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Building on the success of the second defence maintenance conference, our third annual event will address all of the fundamental changes that are underway for maintenance of weapons systems, platforms and equipment. The event is aimed not only at governments and prime contractors but also second tier suppliers, as the Strategic Defence Review has now lead to partnering in industry and the use of preferred supplier lists.

As a defence specialist you will be aware of the recent developments within the maintenance field. We would therefore like to invite you to register for SMi’s third annual Defence Maintenance.

Organisations in attendance at our last event included:

  • UK Ministry of Defence
  • DERA
  • US Navy
  • Royal Navy
  • Babcock Defence Systems
  • Celsius Aerotech
  • Dassault Aviation
  • British Aerospace
  • Rolls Royce Marine Power
  • Racal
  • Alenia Marconi Systems
  • Marconi Avionics
  • Swedish Army Materials Administration
  • Belgian Army

Conference programme

8:30 Registration & Coffee

9:00 Chairman's Opening Remarks

Glyn Parry

Glyn Parry, Chairman, UK CALS Industry Council (UKCIC) Logistic and Support Working Group

9:10 KEYNOTE ADDRESS - DEFENCE MAINTENANCE

Brigadier Carl Hewitt MBE

Brigadier Carl Hewitt MBE, Director (Business Development), Defence Logistics Organisation, UK Ministry of Defence

  • The birth of a new agency and its role in the total procurement process
  • The importance of maintainability at the procurement stage
  • The need for consultation between industry and government
  • Key government policies for the maintenance of defence equipment now and for the future
  • Adapting commercial practices to the needs of the warfighter
  • Learning from the past and building for the future
  • 9:40 SPECIAL ADDRESS - CONTRACT MAINTENANCE MANAGEMENT

    Captain Jeff Brooks

    Captain Jeff Brooks, Supervisor of Shipbuilding, Newport News, US Navy

  • The role of the Supervisor of Shipbuilding
  • Changes in the US Navy ship maintenance philosophy
  • Measuring maintenance contract effectiveness
  • Contracting based on best value and past performance
  • Paperless acquisition process
  • 10:20 RELIABILITY CENTRED MAINTENANCE (RCM)

    Nancy Regan

    Nancy Regan, Team Leader, Reliability Centred Maintenance, Naval Air Warfare Center, US Navy

  • Equipment failures: changing perceptions in the US
  • Naval equipment
  • RCM analyses of US naval aviation support equipment and aircraft launch and recovery equipment
  • Quantifiable achievements
  • Non-quantifiable achievements
  • Maintenance schedules before RCM
  • 11:00 Morning Coffee

    11:20 ASTUTE CLASS PROGRAMME

    Martin Swinburn

    Martin Swinburn, ILS Manager, Combat Systems, Marconi Astute Class

  • New equipment
  • New modified
  • Legacy
  • Commercial-Off-the-Shelf (COTS)
  • Approach to life cycle costing (LCC)
  • 12:00 SUPPORTING THE UK MILITARY CUSTOMER

    John Osborn

    John Osborn, Customer Support Services Director, British Aerospace

  • Defence product support heritage
  • The changing UK MoD customer requirements
  • Challenges for the industrial base
  • Partnering for capability
  • The way forward - proposal
  • 12:40 Lunch

    14:00 THE IMPACT OF E-COMMERCE ON DEFENCE MAINTENANCE

    Dr Mike Southworth

    Dr Mike Southworth, General Manager, Unipart Defence Logistics, Unipart

  • Change culture
  • People and technology
  • Pitfalls and pooh traps
  • Partnership
  • Implementation
  • Benefits
  • 14:40 CHANGING THE CLASSIC MAINTENANCE PARADIGM

    Paul Mapletoft

    Paul Mapletoft, Head, Merlin Support Systems Engineer, Lockheed Martin UK Government Systems

  • Maintenance in a COTS environment
  • The impact of autonomics on maintenance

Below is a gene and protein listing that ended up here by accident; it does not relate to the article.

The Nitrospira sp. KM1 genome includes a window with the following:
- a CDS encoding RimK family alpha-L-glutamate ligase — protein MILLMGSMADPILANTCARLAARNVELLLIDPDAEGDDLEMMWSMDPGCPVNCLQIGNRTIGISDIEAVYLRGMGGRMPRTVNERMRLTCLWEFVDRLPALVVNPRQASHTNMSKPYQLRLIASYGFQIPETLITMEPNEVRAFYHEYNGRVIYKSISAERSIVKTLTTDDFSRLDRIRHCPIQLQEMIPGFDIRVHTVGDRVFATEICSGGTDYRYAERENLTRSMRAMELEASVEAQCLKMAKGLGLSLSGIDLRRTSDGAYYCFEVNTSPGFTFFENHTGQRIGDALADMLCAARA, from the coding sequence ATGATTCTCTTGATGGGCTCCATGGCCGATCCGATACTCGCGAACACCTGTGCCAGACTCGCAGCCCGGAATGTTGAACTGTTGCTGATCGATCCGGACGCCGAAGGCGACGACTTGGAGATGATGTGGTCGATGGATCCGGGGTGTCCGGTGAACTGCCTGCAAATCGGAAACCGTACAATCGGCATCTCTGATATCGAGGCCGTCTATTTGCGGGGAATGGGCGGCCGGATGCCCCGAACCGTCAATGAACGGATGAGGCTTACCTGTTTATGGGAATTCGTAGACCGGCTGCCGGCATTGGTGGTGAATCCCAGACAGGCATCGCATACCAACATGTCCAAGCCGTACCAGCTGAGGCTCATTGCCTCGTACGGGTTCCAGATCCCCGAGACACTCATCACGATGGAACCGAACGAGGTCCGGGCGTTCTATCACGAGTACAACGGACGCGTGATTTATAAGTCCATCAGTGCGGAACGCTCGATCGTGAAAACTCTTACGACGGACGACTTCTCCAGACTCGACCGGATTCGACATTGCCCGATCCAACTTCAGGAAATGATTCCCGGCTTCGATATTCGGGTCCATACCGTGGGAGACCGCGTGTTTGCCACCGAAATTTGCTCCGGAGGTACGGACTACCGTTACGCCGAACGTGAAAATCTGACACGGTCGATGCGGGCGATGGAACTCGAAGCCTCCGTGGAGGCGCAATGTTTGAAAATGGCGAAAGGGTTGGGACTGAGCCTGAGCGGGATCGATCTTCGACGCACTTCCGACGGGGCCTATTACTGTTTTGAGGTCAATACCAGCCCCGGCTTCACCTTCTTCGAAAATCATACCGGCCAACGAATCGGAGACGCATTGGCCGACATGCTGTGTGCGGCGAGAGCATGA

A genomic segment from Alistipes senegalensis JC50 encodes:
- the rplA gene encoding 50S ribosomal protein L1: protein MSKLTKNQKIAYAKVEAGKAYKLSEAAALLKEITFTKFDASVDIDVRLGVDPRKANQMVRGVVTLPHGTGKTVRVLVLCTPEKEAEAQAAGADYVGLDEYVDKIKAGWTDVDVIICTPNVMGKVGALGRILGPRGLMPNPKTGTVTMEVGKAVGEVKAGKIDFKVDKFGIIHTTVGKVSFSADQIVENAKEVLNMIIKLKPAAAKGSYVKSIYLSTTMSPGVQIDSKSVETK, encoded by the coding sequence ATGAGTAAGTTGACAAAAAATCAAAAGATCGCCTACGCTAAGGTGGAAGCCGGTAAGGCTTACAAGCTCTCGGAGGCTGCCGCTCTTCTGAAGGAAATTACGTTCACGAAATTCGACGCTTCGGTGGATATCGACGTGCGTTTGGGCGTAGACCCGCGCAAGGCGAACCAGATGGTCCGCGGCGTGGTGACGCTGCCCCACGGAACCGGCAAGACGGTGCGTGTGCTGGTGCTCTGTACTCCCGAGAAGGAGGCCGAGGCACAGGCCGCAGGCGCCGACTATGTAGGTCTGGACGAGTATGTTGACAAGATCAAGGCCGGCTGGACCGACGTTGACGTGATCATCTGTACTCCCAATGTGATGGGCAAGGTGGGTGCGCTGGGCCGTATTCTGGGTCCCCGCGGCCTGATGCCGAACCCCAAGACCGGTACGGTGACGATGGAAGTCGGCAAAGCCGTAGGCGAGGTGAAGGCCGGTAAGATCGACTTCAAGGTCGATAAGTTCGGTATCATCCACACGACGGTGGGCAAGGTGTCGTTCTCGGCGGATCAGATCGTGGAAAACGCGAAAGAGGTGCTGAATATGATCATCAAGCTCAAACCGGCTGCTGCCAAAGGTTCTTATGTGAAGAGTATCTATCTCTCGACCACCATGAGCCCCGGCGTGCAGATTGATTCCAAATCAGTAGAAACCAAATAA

• How support systems engineering changes maintenance processes
  • State-of-the-art automated test equipment
  • How advances in data management changes maintenance policy
  • 15:20 Afternoon Tea

    15:40 LIFE CYCLE COSTING (LCC)

    Victor Fairey

    Victor Fairey, Principal Consultant, Dytecna

  • The LCC - has a different interpretation, dependent on who you are
  • The LCC model
  • LCC evolution as projects develop
  • Accuracy
  • Application to a project
  • Developments for the future
  • 16:20 CUTTING THE COST

    Anthony Kent, Defence Marketing

    Anthony Kent, Defence Marketing, Mike Foster, Sales and Applications Manager, Oxley Systems

  • Asset control requirements for military systems
  • The missing link between asset and IT system
  • Technology drive - what is out there
  • Demonstration of E Tag System
  • The potential for logistic savings
  • The future for asset control technology
  • 17:00 Chairman’s Closing Remarks and Close of Day One

    17:10 Informal Networking Drinks Reception for Speakers and Delegates

    8:30 Re-registration & Coffee

    9:00 Chairman's Opening Remarks

    Dr Derek Wright

    Dr Derek Wright, Director of Logistics, Acquisition and Logistics Unit, Cranfield University

    9:10 DATA COLLECTION FOR MAINTENANCE

    Lyn Galpin

    Lyn Galpin, Condition Based Monitoring Officer, Ships Support Agency, Royal Navy

  • Who needs it
  • How do you collect it
  • What do you need to collect it
  • How do you ensure its good quality
  • How do you analyse it
  • How do you use it
  • 9:40 MAINTENANCE DATA MANAGEMENT

    Christian Lapaque

    Christian Lapaque, Head of Logistics Mission, Giat Industries

  • Overview of current technology for electronic data management
  • The importance of e-business in defence maintenance
  • Advanced Logistics Information System (LIS)
  • Integrating information technology for the development of the defence industry
  • Assigning responsibility for data management
  • Product Life cycle support
  • 11:00 Morning Coffee

    11:20 CONTRACTOR LOGISTIC SUPPORT

    Tim Raupp

    Tim Raupp, Director, Integrated Logistic Support, Oshkosh Truck Corporation

  • Integrated supply chain management
  • Continuous configuration improvements
  • Contractor field technical support
  • Electronic maintenance diagnostics
  • Packaged contingency support
  • 11:20 OPEN INTERNATIONAL PRODUCT DATA STANDARDS

    Lieutenant Commander Nigel Newling

    Lieutenant Commander Nigel Newling, CIRPLS Support Team 2, CALS Office, UK Ministry of Defence

  • Present scope of the standard
  • Capability enhancement through the PLCS initiative
  • Usage scenarios in the defence sector